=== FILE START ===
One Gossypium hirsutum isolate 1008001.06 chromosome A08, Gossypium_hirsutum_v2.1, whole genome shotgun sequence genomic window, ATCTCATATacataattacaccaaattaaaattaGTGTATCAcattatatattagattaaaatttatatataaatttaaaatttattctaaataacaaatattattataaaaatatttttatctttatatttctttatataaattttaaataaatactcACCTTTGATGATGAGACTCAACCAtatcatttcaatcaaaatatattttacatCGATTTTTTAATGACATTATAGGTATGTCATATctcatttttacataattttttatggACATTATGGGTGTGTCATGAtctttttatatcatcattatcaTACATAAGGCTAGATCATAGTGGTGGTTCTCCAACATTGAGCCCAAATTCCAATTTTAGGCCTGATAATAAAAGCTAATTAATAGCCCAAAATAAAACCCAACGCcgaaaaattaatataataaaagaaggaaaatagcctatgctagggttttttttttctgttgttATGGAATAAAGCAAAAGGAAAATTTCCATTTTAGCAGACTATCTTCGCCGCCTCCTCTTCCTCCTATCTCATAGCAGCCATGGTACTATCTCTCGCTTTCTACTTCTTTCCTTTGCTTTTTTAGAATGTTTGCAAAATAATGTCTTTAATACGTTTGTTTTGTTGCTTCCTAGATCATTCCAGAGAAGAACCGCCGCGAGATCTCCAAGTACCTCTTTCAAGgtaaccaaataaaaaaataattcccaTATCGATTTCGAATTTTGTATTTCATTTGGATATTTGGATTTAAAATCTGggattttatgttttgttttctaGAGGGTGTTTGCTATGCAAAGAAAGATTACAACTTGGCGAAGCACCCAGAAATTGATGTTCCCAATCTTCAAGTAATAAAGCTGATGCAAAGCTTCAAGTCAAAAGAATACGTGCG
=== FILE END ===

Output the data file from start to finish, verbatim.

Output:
One Gossypium hirsutum isolate 1008001.06 chromosome A08, Gossypium_hirsutum_v2.1, whole genome shotgun sequence genomic window, ATCTCATATacataattacaccaaattaaaattaGTGTATCAcattatatattagattaaaatttatatataaatttaaaatttattctaaataacaaatattattataaaaatatttttatctttatatttctttatataaattttaaataaatactcACCTTTGATGATGAGACTCAACCAtatcatttcaatcaaaatatattttacatCGATTTTTTAATGACATTATAGGTATGTCATATctcatttttacataattttttatggACATTATGGGTGTGTCATGAtctttttatatcatcattatcaTACATAAGGCTAGATCATAGTGGTGGTTCTCCAACATTGAGCCCAAATTCCAATTTTAGGCCTGATAATAAAAGCTAATTAATAGCCCAAAATAAAACCCAACGCcgaaaaattaatataataaaagaaggaaaatagcctatgctagggttttttttttctgttgttATGGAATAAAGCAAAAGGAAAATTTCCATTTTAGCAGACTATCTTCGCCGCCTCCTCTTCCTCCTATCTCATAGCAGCCATGGTACTATCTCTCGCTTTCTACTTCTTTCCTTTGCTTTTTTAGAATGTTTGCAAAATAATGTCTTTAATACGTTTGTTTTGTTGCTTCCTAGATCATTCCAGAGAAGAACCGCCGCGAGATCTCCAAGTACCTCTTTCAAGgtaaccaaataaaaaaataattcccaTATCGATTTCGAATTTTGTATTTCATTTGGATATTTGGATTTAAAATCTGggattttatgttttgttttctaGAGGGTGTTTGCTATGCAAAGAAAGATTACAACTTGGCGAAGCACCCAGAAATTGATGTTCCCAATCTTCAAGTAATAAAGCTGATGCAAAGCTTCAAGTCAAAAGAATACGTGCG